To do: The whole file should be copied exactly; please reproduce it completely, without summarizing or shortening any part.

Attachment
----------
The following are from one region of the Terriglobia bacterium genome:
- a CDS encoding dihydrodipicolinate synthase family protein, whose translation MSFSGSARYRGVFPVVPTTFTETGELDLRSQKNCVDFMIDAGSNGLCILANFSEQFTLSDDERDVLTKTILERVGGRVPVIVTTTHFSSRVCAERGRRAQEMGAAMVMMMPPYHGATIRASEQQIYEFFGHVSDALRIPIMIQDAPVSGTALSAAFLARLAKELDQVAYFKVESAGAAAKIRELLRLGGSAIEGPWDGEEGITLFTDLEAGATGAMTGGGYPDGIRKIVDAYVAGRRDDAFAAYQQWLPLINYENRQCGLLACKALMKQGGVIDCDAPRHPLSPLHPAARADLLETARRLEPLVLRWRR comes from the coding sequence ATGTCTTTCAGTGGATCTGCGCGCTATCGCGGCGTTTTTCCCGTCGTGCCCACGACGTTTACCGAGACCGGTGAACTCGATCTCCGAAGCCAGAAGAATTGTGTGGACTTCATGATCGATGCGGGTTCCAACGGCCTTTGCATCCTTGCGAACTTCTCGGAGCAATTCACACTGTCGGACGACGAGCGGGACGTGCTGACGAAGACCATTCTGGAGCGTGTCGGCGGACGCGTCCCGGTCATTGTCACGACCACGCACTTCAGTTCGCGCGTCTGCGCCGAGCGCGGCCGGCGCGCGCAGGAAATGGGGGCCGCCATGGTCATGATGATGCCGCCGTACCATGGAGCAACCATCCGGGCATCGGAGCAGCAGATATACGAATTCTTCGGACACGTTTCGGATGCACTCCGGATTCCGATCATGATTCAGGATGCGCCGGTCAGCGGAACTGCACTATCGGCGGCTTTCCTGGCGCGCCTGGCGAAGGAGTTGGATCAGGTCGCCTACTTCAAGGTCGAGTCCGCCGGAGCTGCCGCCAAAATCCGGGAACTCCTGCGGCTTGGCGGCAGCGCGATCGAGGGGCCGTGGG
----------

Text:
The following are from one region of the Terriglobia bacterium genome:
- a CDS encoding dihydrodipicolinate synthase family protein, whose translation MSFSGSARYRGVFPVVPTTFTETGELDLRSQKNCVDFMIDAGSNGLCILANFSEQFTLSDDERDVLTKTILERVGGRVPVIVTTTHFSSRVCAERGRRAQEMGAAMVMMMPPYHGATIRASEQQIYEFFGHVSDALRIPIMIQDAPVSGTALSAAFLARLAKELDQVAYFKVESAGAAAKIRELLRLGGSAIEGPWDGEEGITLFTDLEAGATGAMTGGGYPDGIRKIVDAYVAGRRDDAFAAYQQWLPLINYENRQCGLLACKALMKQGGVIDCDAPRHPLSPLHPAARADLLETARRLEPLVLRWRR comes from the coding sequence ATGTCTTTCAGTGGATCTGCGCGCTATCGCGGCGTTTTTCCCGTCGTGCCCACGACGTTTACCGAGACCGGTGAACTCGATCTCCGAAGCCAGAAGAATTGTGTGGACTTCATGATCGATGCGGGTTCCAACGGCCTTTGCATCCTTGCGAACTTCTCGGAGCAATTCACACTGTCGGACGACGAGCGGGACGTGCTGACGAAGACCATTCTGGAGCGTGTCGGCGGACGCGTCCCGGTCATTGTCACGACCACGCACTTCAGTTCGCGCGTCTGCGCCGAGCGCGGCCGGCGCGCGCAGGAAATGGGGGCCGCCATGGTCATGATGATGCCGCCGTACCATGGAGCAACCATCCGGGCATCGGAGCAGCAGATATACGAATTCTTCGGACACGTTTCGGATGCACTCCGGATTCCGATCATGATTCAGGATGCGCCGGTCAGCGGAACTGCACTATCGGCGGCTTTCCTGGCGCGCCTGGCGAAGGAGTTGGATCAGGTCGCCTACTTCAAGGTCGAGTCCGCCGGAGCTGCCGCCAAAATCCGGGAACTCCTGCGGCTTGGCGGCAGCGCGATCGAGGGGCCGTGGG